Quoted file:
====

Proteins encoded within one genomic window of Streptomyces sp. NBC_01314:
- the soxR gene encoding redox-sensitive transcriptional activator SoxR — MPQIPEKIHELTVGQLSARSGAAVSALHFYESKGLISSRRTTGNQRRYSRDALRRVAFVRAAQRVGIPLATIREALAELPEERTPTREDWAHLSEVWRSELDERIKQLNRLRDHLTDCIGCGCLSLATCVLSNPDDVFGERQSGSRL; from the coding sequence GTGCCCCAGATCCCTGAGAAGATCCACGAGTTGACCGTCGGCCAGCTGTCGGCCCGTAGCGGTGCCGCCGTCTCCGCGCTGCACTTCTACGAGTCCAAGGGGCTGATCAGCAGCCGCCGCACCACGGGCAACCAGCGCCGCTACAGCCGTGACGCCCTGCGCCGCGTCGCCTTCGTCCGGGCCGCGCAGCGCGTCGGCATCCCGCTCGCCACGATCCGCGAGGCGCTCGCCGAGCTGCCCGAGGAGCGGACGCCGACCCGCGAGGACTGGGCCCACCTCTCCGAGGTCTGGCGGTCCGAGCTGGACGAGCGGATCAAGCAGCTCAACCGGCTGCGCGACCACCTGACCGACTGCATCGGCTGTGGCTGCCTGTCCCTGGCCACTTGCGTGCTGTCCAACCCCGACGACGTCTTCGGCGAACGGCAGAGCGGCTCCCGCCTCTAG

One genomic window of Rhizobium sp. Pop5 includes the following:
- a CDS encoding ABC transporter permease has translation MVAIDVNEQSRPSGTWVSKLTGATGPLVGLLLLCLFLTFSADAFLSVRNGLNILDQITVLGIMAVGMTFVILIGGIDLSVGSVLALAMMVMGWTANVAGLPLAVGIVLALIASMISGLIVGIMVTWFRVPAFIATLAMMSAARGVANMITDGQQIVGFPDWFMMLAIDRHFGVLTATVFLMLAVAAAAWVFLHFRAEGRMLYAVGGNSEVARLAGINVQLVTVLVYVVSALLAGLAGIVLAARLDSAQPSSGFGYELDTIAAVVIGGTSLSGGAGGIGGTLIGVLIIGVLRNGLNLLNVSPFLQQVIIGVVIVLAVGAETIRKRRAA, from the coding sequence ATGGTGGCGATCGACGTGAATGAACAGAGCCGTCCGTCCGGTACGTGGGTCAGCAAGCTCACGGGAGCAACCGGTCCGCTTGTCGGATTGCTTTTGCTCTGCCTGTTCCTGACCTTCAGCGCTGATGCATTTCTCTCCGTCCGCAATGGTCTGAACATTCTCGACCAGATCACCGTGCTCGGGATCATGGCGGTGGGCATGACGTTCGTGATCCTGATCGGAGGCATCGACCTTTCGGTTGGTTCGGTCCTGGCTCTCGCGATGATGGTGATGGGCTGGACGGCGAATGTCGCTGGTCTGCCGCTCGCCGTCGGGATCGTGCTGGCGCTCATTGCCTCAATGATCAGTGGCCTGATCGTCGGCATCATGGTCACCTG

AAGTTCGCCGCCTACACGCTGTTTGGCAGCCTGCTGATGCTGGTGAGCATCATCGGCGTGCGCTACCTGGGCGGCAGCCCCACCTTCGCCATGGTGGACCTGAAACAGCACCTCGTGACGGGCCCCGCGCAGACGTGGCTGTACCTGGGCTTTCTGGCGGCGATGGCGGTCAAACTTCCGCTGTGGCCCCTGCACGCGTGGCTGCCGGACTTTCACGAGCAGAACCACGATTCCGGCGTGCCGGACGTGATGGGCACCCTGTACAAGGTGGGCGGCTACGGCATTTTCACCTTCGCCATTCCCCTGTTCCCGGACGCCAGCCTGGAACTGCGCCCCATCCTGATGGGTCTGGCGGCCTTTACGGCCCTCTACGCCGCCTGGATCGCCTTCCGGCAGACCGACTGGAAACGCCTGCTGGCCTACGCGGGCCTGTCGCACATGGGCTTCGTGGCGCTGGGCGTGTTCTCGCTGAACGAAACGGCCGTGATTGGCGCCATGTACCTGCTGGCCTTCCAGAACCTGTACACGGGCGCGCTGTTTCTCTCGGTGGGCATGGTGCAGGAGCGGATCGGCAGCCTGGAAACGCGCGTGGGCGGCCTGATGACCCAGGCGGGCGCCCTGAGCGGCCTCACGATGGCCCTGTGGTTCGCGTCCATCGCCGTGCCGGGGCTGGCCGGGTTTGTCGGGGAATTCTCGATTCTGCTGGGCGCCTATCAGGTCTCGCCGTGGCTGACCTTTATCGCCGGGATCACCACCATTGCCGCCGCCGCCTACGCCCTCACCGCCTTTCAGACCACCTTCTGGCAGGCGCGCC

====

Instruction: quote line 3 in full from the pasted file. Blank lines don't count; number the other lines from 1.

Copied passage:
One genomic window of Rhizobium sp. Pop5 includes the following: